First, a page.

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Hurricane Newton barrels toward Mexico resort
By Pedro Juarez Mejia
La Paz, Mexico (AFP) Sept 6, 2016

Hurricane Newton swirled toward Mexico's popular northwestern resorts of Los Cabos early Tuesday, prompting authorities to close schools and airports two years after a powerful storm pummeled the region.

The US National Hurricane Center (NHC) warned that "preparations to protect life and property should be rushed to completion" in parts of the Baja California peninsula and that Newton would make landfall Tuesday.

The NHC said at 0600 GMT that Newton was packing winds of up to 90 miles (150 kilometers) per hour as it churned some 60 miles southeast of Cabo San Lucas.

"On the forecast track, the center of the large eye of Newton should be near or over the southern tip of the Baja California peninsula later this morning," the NHC said.

The government of the state of Baja California Sur opened several shelters with room for 16,000 people after the tropical storm was reclassified as a hurricane.

Some 15,000 tourists are in the region, mostly in Los Cabos, according to Baja California Sur's tourism secretary, Genaro Ruiz Hernandez, who announced that all flights were canceled in the state late Monday.

Authorities also closed ports to small boats in Baja and other parts of the Pacific coast.

The Mexican government issued hurricane warnings for the west coast of the state of Baja California Sur as well as Cabo San Lucas in its southern tip, a favored destination of American tourists.

Los Cabos was pummeled in September 2014 by Hurricane Odile, which left six people dead and caused $1 billion in damage.

The storm is due to produce up to 10 inches (25 centimeters) of rain in several Pacific coast states, which could trigger life-threatening flash floods and mudslides, the center said.

A "dangerous" storm surge was expected to cause significant coastal flooding, it added.

- Damage in Acapulco -

Newton threatened to cause more mudslides and flooding in eight states along the Pacific coast, Mexican authorities said, adding that thousands of shelters were readied.

The weather system caused damage in the country's south over the weekend before it became a tropical storm, with heavy rain blamed for three deaths in the southern state of Chiapas.

Floods and landslides damaged or affected some 70 homes and schools and trapped around 200 people in Acapulco, the resort in the southwestern state of Guerrero.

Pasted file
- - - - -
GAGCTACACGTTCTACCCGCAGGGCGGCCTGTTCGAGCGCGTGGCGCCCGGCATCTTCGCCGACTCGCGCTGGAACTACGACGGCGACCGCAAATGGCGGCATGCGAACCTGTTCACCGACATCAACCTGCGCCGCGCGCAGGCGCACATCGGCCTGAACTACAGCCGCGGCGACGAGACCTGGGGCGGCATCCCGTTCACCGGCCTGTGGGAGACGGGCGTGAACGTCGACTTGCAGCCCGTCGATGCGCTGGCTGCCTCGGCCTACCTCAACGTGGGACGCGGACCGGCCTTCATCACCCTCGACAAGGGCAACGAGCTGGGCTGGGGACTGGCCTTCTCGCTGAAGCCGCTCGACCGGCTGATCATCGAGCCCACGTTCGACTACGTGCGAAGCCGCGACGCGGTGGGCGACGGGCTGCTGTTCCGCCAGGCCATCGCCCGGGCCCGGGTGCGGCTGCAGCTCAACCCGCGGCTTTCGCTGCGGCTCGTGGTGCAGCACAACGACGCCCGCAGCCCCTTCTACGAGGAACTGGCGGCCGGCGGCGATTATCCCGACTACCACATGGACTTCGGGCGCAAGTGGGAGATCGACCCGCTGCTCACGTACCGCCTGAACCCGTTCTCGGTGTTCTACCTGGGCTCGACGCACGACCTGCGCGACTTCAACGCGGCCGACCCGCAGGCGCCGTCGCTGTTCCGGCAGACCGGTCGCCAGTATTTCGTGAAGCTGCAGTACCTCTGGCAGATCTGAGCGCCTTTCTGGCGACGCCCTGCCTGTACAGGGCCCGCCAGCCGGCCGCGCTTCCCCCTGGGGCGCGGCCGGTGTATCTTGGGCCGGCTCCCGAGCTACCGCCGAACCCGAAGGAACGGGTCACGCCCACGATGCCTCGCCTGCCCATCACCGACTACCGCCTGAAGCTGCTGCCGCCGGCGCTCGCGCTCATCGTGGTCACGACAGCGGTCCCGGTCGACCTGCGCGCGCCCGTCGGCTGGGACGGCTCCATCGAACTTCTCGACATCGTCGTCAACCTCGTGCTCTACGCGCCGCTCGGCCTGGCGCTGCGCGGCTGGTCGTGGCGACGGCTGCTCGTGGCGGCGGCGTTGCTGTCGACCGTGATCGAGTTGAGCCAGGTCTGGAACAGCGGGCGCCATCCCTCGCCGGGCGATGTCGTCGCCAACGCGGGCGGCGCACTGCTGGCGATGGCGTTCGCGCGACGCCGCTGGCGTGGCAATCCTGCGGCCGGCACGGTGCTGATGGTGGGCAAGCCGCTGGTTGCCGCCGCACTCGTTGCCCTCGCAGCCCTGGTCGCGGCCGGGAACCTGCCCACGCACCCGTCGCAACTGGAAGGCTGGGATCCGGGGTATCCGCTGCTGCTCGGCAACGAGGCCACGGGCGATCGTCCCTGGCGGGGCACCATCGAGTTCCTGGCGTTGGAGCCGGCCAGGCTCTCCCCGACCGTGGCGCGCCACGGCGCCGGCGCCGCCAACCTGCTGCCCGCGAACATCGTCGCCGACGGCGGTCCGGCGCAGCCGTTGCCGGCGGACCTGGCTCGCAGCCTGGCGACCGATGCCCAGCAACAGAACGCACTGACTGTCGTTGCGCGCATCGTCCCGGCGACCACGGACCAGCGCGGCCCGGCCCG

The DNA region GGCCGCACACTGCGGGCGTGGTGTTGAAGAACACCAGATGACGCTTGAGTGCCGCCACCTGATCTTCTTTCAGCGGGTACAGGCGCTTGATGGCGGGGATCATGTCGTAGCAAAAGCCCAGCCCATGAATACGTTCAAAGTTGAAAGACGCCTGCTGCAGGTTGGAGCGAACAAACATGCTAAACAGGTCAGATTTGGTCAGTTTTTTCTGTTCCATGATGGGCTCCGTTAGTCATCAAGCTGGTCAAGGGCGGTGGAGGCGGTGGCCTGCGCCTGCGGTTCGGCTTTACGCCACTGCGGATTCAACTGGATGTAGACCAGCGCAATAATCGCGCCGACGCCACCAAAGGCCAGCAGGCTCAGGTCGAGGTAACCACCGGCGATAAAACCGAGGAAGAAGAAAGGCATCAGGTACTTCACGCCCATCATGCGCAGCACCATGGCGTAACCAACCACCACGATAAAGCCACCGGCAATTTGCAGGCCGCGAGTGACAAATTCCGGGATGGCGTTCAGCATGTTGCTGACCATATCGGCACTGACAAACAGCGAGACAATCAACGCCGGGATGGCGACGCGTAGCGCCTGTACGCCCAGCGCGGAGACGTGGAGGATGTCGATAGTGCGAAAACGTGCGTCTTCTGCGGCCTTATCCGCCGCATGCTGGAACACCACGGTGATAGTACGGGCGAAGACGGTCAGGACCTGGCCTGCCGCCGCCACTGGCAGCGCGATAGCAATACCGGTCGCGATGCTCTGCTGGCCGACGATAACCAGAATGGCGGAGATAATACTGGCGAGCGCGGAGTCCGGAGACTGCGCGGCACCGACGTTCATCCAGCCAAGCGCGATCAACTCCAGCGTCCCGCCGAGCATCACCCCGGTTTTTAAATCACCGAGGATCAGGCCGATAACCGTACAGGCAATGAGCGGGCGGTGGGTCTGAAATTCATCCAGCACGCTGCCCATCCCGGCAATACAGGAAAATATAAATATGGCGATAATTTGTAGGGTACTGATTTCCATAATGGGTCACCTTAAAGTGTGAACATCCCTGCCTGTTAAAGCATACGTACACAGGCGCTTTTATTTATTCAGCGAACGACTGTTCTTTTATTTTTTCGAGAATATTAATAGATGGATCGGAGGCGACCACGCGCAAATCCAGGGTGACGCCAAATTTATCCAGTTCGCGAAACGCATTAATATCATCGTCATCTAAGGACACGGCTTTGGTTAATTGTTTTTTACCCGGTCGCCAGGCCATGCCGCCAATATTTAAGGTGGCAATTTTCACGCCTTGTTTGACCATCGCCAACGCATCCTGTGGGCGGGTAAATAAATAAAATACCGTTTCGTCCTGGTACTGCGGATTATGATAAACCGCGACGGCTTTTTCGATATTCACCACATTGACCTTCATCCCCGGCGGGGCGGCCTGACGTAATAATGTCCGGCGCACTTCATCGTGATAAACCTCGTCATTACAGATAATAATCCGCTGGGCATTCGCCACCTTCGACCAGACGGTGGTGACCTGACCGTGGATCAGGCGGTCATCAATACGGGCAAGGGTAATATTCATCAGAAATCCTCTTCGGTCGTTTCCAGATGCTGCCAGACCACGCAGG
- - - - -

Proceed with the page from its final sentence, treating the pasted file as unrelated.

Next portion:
Torrential rain that began Saturday morning flooded some 1,400 homes and caused more than 30 landslides on highways in Guerrero, civil protection authorities said.

Heavy rainfall trapped around 200 people in a housing complex, prompting air evacuations by police, marines and the army.

- Hermine threat -

While western Mexico was getting hammered with precipitation, the United States was spared the worst when Hurricane Hermine -- later downgraded to a tropical storm -- crashed ashore in Florida before moving out to sea.

The hurricane center warned that the post-tropical cyclone would cause a storm surge and tide that could flood normally dry areas in the northeastern United States.

Hermine, located some 150 miles southeast of the eastern tip of New York's Long Island, had sustained winds of 70 miles per hour but was expected to weaken late Tuesday.

Tropical storm warnings were issued in Long Island and parts of the northeastern states of Connecticut and Massachusetts.

Hermine killed two people after striking Florida on Friday before weakening to tropical storm status as it moved north off the US East Coast.

Florida's first hurricane landfall since 2005 caused street flooding and power outages.

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Previous Report
Hermine leaves two dead as storm crashes US holiday weekend
Washington (AFP) Sept 3, 2016
Former hurricane Hermine churned Saturday off the US East Coast, killing a second victim as it threatened deadly flooding and spoiled beach plans for the summer's last holiday weekend. Hermine, now a post-tropical cyclone, was moving across the Outer Banks of North Carolina in an east-northeasterly direction at approximately 12 miles (19 kilometers) per hour, the Miami-based National Hurrica ... read more

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